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It sounds like you have thought thing through very well. Those first couple of months are trying but it is a big downhill slide after that. In Oakly's first couple of months I had to slip home from work during coffee breaks and lunch. After that it was just my normal half hour lunch. Nowadays I have to think more carefully about travel plans but so far I've faired quite well in finding accomodations.
 

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It's great that you've put so much thought and planning into it, ahead of time. It sounds like you have everything worked out.

I guess my biggest sacrifice (if I could even call it that) would have been for Riley. I had to completely reset my internal clock for this little knucklehead. I'd been a nightowl since the day I was born and working from home for the past couple years, being able to set my own hours, only made it worse. It got to the point where it was impossible for me to get to sleep before 2am. I was still getting up early though, so I was functioning on auto pilot, trying to catch naps here and there so I wasn't a total zombie. Then along came Riley. Riley's an earlybird. From day one, he's been wide awake and ready to go at 5am, out like a light by 11:00pm. I realized pretty quickly that functioning on 3 hours' sleep wasn't really an option, and I figured it would be easier to reset my clock than it would be to reset his. Since he's come along, I don't think I've been awake past 11:30 more than once or twice. It's been nothing but good for me though, so like I said, I don't think I could really call it a sacrifice.

There's the financial aspect too, of course. They're both on higher-end foods, Gunner has a condition that's fairly expensive to manage, Riley's on pricey joint supplements, the new toys all the time (because they're spoiled) etc. I became "low maintenence" real quick. lol. I'll do without, but my boys won't.
 

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Nancy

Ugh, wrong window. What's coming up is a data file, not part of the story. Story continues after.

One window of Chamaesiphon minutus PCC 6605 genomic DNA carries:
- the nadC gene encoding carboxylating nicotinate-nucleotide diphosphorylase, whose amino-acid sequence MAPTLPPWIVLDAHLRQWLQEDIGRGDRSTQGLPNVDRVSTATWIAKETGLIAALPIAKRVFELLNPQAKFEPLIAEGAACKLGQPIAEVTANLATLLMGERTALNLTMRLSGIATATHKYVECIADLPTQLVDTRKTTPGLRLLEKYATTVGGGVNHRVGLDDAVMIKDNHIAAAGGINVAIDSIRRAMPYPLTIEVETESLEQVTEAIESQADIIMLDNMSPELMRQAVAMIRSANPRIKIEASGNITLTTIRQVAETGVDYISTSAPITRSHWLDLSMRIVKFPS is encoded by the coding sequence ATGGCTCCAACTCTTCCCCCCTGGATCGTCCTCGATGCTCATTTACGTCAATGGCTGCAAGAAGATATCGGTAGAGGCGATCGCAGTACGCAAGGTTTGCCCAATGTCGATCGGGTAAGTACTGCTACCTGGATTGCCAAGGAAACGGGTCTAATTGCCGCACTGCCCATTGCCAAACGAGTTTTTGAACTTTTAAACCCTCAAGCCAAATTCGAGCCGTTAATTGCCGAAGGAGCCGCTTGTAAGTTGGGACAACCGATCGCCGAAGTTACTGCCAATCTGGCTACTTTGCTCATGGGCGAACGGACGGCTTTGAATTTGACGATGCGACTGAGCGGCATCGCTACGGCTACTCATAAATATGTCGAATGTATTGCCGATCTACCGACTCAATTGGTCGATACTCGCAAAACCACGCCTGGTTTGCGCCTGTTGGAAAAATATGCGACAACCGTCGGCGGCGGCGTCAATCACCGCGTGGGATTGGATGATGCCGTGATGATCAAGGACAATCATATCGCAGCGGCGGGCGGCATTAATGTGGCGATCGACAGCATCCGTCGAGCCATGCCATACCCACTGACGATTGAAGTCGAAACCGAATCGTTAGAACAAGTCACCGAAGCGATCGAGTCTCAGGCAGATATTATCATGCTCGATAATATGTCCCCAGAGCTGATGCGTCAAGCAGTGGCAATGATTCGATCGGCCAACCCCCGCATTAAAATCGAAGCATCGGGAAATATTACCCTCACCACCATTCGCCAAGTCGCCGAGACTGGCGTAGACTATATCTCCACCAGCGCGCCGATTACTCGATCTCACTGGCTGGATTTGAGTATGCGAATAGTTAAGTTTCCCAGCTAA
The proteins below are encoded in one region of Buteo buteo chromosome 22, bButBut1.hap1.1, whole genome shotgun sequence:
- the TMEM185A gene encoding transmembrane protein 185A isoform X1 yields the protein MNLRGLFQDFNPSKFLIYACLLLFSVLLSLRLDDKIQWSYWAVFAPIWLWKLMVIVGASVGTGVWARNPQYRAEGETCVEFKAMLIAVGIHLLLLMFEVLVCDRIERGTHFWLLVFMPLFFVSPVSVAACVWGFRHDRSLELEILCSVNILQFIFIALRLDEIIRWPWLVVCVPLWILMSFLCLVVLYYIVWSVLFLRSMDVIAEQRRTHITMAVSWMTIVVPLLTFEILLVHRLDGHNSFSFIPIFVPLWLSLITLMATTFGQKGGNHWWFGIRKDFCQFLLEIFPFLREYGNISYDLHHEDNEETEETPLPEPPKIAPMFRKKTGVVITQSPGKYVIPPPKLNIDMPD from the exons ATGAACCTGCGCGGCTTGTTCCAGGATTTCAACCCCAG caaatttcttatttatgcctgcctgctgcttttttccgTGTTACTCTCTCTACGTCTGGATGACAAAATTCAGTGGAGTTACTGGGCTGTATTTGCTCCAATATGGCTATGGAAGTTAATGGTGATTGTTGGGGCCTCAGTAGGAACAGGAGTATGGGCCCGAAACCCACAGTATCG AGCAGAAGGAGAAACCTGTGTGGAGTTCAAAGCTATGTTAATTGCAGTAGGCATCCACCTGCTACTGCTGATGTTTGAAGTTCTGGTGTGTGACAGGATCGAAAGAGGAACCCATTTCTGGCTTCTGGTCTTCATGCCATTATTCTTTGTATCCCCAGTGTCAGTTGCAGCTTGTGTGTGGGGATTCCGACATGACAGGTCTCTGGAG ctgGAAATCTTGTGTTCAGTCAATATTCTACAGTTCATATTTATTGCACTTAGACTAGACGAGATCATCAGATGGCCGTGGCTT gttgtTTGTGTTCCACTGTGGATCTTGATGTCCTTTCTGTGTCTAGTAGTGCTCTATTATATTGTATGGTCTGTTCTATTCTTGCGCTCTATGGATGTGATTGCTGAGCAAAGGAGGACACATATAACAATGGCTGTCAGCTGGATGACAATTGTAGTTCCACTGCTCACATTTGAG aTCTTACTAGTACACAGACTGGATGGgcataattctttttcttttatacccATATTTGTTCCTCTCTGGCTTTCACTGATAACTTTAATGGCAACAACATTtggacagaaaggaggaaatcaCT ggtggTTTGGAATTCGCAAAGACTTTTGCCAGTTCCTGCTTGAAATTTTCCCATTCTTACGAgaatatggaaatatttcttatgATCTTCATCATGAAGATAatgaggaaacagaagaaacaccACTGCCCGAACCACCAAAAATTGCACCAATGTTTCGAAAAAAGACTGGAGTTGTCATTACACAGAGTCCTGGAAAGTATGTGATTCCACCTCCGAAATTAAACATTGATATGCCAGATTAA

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I think you'll be surprised how fast those puppy sacrifices just either go away because they grow up so fast or just become a way of life. When Hank came home, we hadn't had a puppy around here in 13 years. All of a sudden we had baby gates, potty runs in the wee hours, puddles to clean up, chewing and feeding schedules to deal with. Hank is not quite 6 mos. and all but the baby gates are gone. Christmas Eve I was out from 5pm - 11:30pm with no problems. It seems like yesterday I was carrying him outdoors every 20 min. to potty.

Those few months of sacrifice will pale in comparison to what your dog gives to you in his/her lifetime!
 

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Marlene, I'm in the same boat financially speaking, and I do not regret a single penny of it. Or a single piece of furniture or clothing or minute of effort. I swear that they give me SO MUCH MORE than I give them....yes, I make the financial sacrifice, but the love and devotion I receive from them is one of the biggest blessings of my life. :)

I guess the biggest sacrifice I make in order to have my dogs is financially. They are a BIG drain on my expendable income... But even just their necessities add up quite a bit, as we all know.

I am not wealthy in any way. I live basically paycheck to paycheck. The truth is though, I am unable to be happy without a pet in my life. If I have to sacrifice a portion of my paycheck each month to ensure that I can have these two furballs in my life and so they are well taken care of, and not lacking anything, so be it. They take care of me just as much as I take care of them. :)
 

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Good luck. We are just six weeks into the experience--brand new--and we're older "parents" too.... I agree that for us without any children especially it's the loss of freedom and the initial exhaustion. Thankfully, Maggie was sleeping 5 to 6 hours a night after a week and now is going longer than that. We know we were lucky on that account. But puppies need constant supervision and one or both of us is always keeping vigil while she's active. That's a mental exhaustion I can't say we could prepare for. However, we just posted pictures of her on the day she came home. She's a puff ball compared with a lanky, energetic, young pup today. Where did that tiny pup go? So hang in there... it goes fast and you sound very organized. All your planning will pay off!